This came to mind while reading Eric Jay Dolin’s gripping Leviathan: The History of Whaling in America. Ever since I first read Moby Dick (like 4 months ago), I’ve been fascinated with whaling. In Dolin’s wonderful book, he quotes John Adams making what must be one of the earliest references linking dark streets to crime.

In 1783, 46 years before Sir Robert Peel established the first metropolitan police force in London, Britain passed a tax that effectively banned American whale products. In 1785, John Adams made his appeal to the British to lift this ban:
The fat of the spermaceti whale gives the clearest and most beautiful flame of any substance that is known in nature, and we are all surprised that you prefer darkness, and consequent robberies, burglaries, and murders in your streets, to the receiving, as a remittance, our spermaceti oil. The lamps around Grosvenor Square, I know, and in Downing Street, too, I suppose, are dim by midnight and extinguished by two o’clock; whereas our oil would burn bright till 9 o’clock in the morning, and chase away, before the watchmen, all the villains, and save you the trouble and danger of introducing a new police into the city. (Dolin 2007, p. 168)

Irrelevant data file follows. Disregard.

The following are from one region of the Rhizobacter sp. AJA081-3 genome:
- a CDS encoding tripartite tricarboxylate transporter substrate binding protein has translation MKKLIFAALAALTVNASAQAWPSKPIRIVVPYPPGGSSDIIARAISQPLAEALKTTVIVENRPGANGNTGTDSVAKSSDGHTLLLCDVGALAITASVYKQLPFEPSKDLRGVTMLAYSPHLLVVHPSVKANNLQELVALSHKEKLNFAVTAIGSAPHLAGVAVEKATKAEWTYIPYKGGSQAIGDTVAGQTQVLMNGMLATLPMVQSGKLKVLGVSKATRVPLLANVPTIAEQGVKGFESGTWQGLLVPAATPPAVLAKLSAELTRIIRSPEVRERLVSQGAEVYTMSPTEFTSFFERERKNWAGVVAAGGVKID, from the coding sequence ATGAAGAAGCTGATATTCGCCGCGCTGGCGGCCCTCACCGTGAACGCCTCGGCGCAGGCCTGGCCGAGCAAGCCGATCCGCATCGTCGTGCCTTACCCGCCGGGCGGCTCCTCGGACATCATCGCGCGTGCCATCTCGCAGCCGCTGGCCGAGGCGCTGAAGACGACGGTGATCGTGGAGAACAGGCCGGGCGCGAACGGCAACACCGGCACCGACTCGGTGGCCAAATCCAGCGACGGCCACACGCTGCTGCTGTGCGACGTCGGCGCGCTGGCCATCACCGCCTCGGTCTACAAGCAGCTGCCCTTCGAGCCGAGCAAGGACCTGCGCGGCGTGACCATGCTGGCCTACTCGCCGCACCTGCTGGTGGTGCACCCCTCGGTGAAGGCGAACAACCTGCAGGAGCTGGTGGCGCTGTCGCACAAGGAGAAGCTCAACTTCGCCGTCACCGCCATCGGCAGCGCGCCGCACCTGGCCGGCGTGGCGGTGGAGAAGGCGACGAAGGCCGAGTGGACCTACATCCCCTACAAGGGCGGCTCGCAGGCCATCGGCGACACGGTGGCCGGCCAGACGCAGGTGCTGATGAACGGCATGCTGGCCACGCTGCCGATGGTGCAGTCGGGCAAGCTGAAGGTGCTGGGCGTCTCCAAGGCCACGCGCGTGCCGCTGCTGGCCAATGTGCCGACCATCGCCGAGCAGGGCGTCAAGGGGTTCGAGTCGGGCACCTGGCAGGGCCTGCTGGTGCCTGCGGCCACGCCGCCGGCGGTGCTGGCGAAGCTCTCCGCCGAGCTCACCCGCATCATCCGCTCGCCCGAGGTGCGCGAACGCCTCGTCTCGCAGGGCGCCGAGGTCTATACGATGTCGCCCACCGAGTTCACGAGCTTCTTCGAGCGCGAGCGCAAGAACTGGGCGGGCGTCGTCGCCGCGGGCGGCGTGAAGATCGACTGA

The appeal failed. Britain retained its protectionist policies. It’s interesting to think of the role whale oil (or the lack thereof) contributed to street crime and the establishment of modern-day police.

Drug prohibition kills 220 in Juárez...

...and that's in the first 3 months of this year. And about a dozen of those are police officers.


Here's the New York Times story.

April 15, 2008

The raw excitment of criminal-justice

I was interviewed tonight by a good writer from a prominent local magazine. I ate and drank very well, thank you very much.

It was a nice chat. Toward the end, I was asked a softball question and couldn’t really make contact. “What’s the most exciting thing happening right now in the criminal justice field right?” I couldn’t really think of a good answer (other than my book, of course). That probably says more about me than it does about the field. But the field is somewhat to blame.